A new dawn for Occupy Wall Street – life after Day of Action

After Zuccotti Park – the birth place of the OWS movement - was raided and protesters evicted, officials hoped an end to the occupation was put. But as the mass demonstrations on the Day of Action showed, OWS has only gathered more force.

­A human tsunami of tens of thousands of people flooded the streets of New York. Hundreds were arrested. Dozens – beaten, dragged and abused by police.Thousands more protested across the US on Thursday. The Day of Action showed the face of America’s civil war against corporate greed and wealth inequality.

Zucotti Park – the place where Occupy Wall Street was born – looked nothing on Friday like it did just a couple of days ago. Officials had hoped that evicting the protesters would put an end to the movement. But this backfired – a Day of Action brought more people out onto the streets with more vigor than ever before.

“It’s absolutely historic – we haven’t seen something like this in America for 30-40 years, and it’s history repeating itself,” said Occupy Wall Street protester Jesse LaGreca.

“This is definitely history in the making. What you’ve been seeing for the last month, two months is history in the making,” said activist James McGuinness.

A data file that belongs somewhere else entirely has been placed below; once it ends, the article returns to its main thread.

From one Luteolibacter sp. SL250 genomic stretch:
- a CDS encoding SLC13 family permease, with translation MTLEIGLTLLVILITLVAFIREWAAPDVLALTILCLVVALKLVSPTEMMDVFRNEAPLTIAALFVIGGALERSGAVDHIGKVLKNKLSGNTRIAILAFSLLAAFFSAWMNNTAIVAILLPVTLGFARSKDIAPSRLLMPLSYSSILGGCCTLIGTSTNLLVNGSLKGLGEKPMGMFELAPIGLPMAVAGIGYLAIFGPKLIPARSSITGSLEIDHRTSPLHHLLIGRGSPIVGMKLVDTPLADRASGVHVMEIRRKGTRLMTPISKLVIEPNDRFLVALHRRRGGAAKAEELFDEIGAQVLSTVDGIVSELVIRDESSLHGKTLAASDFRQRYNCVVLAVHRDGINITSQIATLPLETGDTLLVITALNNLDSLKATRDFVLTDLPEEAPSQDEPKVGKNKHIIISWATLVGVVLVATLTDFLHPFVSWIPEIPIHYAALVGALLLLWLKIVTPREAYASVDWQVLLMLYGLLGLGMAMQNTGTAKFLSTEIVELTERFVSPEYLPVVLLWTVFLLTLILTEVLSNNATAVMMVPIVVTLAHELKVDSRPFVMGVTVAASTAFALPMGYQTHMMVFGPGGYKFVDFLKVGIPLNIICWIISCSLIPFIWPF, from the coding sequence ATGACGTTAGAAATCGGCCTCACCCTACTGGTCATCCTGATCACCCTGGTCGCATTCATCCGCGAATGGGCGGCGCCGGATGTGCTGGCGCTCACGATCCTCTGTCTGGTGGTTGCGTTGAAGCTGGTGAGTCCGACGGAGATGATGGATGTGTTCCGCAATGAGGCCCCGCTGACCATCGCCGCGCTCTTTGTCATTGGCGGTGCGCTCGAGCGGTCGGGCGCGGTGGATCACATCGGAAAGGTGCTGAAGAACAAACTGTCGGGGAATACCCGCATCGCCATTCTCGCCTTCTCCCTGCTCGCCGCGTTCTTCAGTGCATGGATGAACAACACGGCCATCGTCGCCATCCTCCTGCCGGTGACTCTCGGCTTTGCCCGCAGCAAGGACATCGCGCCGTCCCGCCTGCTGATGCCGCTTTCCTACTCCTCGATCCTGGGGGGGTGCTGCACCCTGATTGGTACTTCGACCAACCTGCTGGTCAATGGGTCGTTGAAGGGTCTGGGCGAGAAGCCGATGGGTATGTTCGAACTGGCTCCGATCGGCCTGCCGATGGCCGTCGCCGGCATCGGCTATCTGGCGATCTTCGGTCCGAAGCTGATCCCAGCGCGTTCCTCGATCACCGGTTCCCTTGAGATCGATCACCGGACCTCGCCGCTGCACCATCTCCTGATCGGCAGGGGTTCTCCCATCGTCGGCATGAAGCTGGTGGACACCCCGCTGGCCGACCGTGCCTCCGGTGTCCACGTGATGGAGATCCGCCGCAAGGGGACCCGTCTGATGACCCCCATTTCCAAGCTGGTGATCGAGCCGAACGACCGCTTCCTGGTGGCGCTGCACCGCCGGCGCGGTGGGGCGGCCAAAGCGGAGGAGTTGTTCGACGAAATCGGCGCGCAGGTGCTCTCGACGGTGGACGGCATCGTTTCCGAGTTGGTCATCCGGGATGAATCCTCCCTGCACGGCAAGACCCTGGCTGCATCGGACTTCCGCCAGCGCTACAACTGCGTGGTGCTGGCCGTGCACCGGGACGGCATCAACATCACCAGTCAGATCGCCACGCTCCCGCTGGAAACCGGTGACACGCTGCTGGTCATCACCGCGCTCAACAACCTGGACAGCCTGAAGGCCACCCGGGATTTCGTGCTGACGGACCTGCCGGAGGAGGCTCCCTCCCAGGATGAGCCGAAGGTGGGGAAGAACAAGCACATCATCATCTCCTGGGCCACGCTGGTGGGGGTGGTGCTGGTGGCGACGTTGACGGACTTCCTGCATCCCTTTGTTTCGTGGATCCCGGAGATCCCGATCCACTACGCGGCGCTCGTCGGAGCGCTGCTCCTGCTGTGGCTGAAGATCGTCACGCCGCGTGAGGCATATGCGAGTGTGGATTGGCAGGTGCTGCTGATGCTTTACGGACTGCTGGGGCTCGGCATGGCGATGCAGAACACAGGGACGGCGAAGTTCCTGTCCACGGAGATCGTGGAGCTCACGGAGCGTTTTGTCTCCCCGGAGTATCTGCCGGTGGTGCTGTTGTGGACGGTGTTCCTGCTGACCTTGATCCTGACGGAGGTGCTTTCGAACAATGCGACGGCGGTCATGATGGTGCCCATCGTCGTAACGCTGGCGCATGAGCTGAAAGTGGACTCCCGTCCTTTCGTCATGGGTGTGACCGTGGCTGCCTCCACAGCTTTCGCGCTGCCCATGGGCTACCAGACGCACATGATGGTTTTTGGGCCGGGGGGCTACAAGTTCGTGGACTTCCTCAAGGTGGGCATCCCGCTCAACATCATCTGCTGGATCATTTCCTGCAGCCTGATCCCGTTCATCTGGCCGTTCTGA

Two months after Occupy Wall Street kick-started in the Big Apple, the city’s authorities decided to kick protesters out of their camp.

“Bloomberg has shown himself as a clueless out of touch third-world tin-pot dictator that he would like to be,” said Jesse LaGreca.

This forceful eviction only added more fuel to the fire.

“The way we were discarded like trash, that our civil liberties were run over by our billionaire mayor has galvanized a lot of people,” said OWS press team member Mark Bray.

Another, more powerful stage of Occupy Wall Street set off – out of the encampment and all over the city.

“We’re absolutely at stage 2. What happened yesterday was we showed the world that we are strong, we are numbers, and we are angry about what’s going on and we want solutions,” said OWS chef and demonstrator Eric Smith.

Protesters say the lack of a camp, the presence of police violence and the fact that officials remain deaf to demands will only empower them more.

“They started something which is going on in third world countries. I just hope it don’t happen like that in third world countries,” said protester Andre Medina.

Their desire to stick by each other is now stronger than before.

“Thank you, God bless you, I love you, thank you for being here. I appreciate you guys for being here,” said Andre Medina.

A new dawn for the Occupy Wall Street movement has broken on the horizon.